Ahmed Rehab has been hit 24 times with an acrid cloud of tear gas — stopped in his tracks as he and thousands of other protesters march for democracy in Egypt.
“It’s a painful experience,” Rehab said in a telephone interview Sunday from Cairo.“ But as soon as the effects are gone, you think of going right back into the calls for freedom.”
Unlike other American travelers, the Chicago-based civil rights activist, who heads the Chicago chapter of the Council on American-Islamic Relations (CAIR), went to Egypt in anticipation of the simmering revolution.
Rehab has been one of many thousands of Egyptians who have taken to the streets in an attempt to oust longtime President Hosni Mubarak.
Rehab, who headed to Egypt on a personal mission, walked among the thousands of protesters Friday as rubber bullets whizzed by, tear gas canisters exploded and police hit protesters with batons, he said.
“We felt inspired the whole time,” he said. “We knew we were creating history.”
On Sunday, thousands of demonstrators remained at Cairo’s central square, chanting “No turning back the hands of a clock,” Rehab said.
A strict curfew remained in effect, so shops were closed and the streets were mostly empty expect for military soldiers perched on tanks at major intersections throughout the city, he said.
Rehab, who is also the secretary of the Chicago-based Egyptian-American Society, said he plans to stay in Egypt, where he was born, for another month. He’s documenting his experiences on his blog: ahmedrehab.com/blog.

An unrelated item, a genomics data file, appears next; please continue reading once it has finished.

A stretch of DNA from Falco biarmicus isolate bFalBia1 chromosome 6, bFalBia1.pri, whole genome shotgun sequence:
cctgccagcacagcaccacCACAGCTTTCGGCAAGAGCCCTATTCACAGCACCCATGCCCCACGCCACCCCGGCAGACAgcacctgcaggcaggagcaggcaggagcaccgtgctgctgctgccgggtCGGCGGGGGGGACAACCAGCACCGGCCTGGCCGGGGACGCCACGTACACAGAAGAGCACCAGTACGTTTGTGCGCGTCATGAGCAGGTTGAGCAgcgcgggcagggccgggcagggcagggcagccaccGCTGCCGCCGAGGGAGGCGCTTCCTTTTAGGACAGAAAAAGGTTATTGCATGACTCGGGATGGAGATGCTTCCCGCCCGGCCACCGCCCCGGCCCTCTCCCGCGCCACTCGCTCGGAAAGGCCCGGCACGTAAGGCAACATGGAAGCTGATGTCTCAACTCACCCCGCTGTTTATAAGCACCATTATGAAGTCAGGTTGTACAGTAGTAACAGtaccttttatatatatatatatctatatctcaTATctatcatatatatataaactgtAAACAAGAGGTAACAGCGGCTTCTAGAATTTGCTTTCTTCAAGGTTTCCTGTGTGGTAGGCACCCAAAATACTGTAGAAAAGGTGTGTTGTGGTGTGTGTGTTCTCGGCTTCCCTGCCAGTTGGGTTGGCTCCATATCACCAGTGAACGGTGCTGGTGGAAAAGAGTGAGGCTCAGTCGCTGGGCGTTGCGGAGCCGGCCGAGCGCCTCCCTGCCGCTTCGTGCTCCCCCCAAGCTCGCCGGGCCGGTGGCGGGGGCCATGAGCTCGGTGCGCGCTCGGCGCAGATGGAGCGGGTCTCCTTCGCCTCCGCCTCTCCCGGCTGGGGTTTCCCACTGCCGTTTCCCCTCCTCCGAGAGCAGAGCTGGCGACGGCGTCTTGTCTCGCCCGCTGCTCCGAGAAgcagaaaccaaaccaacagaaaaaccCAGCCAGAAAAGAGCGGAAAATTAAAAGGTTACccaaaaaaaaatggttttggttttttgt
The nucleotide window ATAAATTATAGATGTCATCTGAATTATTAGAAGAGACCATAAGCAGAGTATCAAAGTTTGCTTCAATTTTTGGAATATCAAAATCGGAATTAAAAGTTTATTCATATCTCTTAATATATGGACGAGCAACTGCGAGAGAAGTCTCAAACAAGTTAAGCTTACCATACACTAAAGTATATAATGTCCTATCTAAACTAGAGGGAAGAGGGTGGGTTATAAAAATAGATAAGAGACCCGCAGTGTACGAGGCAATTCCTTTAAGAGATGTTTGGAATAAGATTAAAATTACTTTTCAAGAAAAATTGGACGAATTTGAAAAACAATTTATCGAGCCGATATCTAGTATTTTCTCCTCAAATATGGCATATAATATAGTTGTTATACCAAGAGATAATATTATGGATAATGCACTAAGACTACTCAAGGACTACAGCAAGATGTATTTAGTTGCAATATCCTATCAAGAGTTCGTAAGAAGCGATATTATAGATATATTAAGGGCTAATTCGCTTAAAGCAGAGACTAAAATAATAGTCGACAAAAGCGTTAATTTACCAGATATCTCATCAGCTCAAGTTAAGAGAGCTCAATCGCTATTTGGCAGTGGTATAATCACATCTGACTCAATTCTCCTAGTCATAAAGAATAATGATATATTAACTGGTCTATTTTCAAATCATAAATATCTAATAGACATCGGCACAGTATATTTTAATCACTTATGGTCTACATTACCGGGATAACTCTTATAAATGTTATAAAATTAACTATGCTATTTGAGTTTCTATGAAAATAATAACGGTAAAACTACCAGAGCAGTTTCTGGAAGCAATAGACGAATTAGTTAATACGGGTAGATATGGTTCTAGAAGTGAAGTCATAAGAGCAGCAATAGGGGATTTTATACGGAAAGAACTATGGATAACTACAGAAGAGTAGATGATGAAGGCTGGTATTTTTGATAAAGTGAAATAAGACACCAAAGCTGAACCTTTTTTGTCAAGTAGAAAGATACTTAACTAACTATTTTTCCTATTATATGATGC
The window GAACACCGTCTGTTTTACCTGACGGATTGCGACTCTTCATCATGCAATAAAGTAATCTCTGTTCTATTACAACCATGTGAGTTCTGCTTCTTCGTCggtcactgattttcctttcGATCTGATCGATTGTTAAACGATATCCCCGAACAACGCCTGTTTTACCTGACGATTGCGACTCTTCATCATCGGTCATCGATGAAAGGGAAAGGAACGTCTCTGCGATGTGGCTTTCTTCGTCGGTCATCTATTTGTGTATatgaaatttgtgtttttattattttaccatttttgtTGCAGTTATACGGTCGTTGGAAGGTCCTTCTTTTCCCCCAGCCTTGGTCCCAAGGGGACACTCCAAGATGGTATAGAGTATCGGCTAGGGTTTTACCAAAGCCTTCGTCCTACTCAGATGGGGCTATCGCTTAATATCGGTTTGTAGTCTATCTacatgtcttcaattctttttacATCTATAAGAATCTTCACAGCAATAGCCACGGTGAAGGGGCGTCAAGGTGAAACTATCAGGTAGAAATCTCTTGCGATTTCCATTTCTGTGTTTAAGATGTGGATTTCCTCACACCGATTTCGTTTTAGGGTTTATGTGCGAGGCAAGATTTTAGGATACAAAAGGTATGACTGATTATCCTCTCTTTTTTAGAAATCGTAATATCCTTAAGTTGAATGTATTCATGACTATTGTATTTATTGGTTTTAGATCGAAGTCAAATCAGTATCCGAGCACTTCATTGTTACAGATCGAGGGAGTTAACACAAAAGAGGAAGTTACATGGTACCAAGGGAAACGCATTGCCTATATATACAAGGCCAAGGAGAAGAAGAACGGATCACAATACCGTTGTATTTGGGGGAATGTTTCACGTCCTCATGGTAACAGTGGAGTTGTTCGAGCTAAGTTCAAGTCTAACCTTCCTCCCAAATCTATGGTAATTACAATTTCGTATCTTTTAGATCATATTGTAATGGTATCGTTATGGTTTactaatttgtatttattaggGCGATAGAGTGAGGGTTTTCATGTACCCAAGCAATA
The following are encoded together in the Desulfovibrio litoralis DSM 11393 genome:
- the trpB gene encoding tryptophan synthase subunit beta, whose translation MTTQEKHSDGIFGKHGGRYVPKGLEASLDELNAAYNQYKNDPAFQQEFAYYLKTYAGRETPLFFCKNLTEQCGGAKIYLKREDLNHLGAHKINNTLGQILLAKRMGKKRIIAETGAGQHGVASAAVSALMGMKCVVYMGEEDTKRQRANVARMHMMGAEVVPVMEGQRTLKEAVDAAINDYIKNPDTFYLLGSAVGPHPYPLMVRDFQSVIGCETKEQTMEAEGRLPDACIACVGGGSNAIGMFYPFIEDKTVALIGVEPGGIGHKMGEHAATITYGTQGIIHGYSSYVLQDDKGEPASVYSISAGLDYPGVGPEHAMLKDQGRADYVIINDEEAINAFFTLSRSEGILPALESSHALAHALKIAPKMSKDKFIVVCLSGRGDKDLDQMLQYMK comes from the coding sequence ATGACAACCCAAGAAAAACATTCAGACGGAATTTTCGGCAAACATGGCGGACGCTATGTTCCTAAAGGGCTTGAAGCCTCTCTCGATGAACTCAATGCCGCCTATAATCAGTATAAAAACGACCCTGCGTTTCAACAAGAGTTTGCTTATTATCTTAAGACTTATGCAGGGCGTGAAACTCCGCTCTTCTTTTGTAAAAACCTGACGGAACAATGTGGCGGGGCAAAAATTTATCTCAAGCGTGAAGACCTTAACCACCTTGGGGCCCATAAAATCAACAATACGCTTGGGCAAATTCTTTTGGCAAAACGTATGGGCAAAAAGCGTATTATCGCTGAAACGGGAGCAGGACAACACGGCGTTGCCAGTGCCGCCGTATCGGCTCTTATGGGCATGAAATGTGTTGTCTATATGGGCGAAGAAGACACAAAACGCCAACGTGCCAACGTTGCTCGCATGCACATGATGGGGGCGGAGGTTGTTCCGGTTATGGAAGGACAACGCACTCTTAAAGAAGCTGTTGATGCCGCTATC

On a personal mission of her own, Madeline Murphy Rabb intended to take in the ancient pyramids and architecture on her trip to Egypt. Instead, she has been caught in the crossfire of a momentous time in Egyptian history.
Rabb had been in Egypt since Tuesday with her sister, Laura Murphy. The pair took the trip, part of a “Grannies on Safari” tour, to celebrate Rabb’s birthday, Rabb said in a phone interview Sunday from Luxor, a city 400 miles south of Cairo. She declined to say how old she turned on Jan. 27.
“There is a part of me that is extremely excited to be witnessing this change and this revolution among these amazing Egyptian people,” said Rabb, an art consultant and the former executive director of the now-defunct Chicago Office of Fine Arts.
Rabb, who participated in the March on Washington in the 1963, said initially the protesters exuded the same peaceful spirit as those who participated in the march for civil rights.
“The feeling my sister and I experienced was this real urge to join in the revolution,” Rabb said.
But as the days went on, the situation escalated. The women watched from their hotel balcony in Cairo as tear gas blew through the city streets. The smell of smoke made its way across the Nile River and onto their balconies, Rabb said.
Crowds of people, including police, inundated the streets. In one instance, their tour bus couldn’t make its way through the crowds and the women had to get out and walk to their hotel, she said.
On Friday, the tour group headed south to Luxor, where they expected the demonstrations to be at a minimum. Instead, the group has been stuck on boat that was supposed to take them on a cruise of the Nile River. Rabb and her sister, who is an official with the American Civil Liberties Union, hope to cut their trip short and fly out of Egypt on Monday.
Despite the turmoil and interruption in their travels around Egypt, Rabb said it has been worth it.
“The best birthday gift was seeing this people’s revolution,” she said.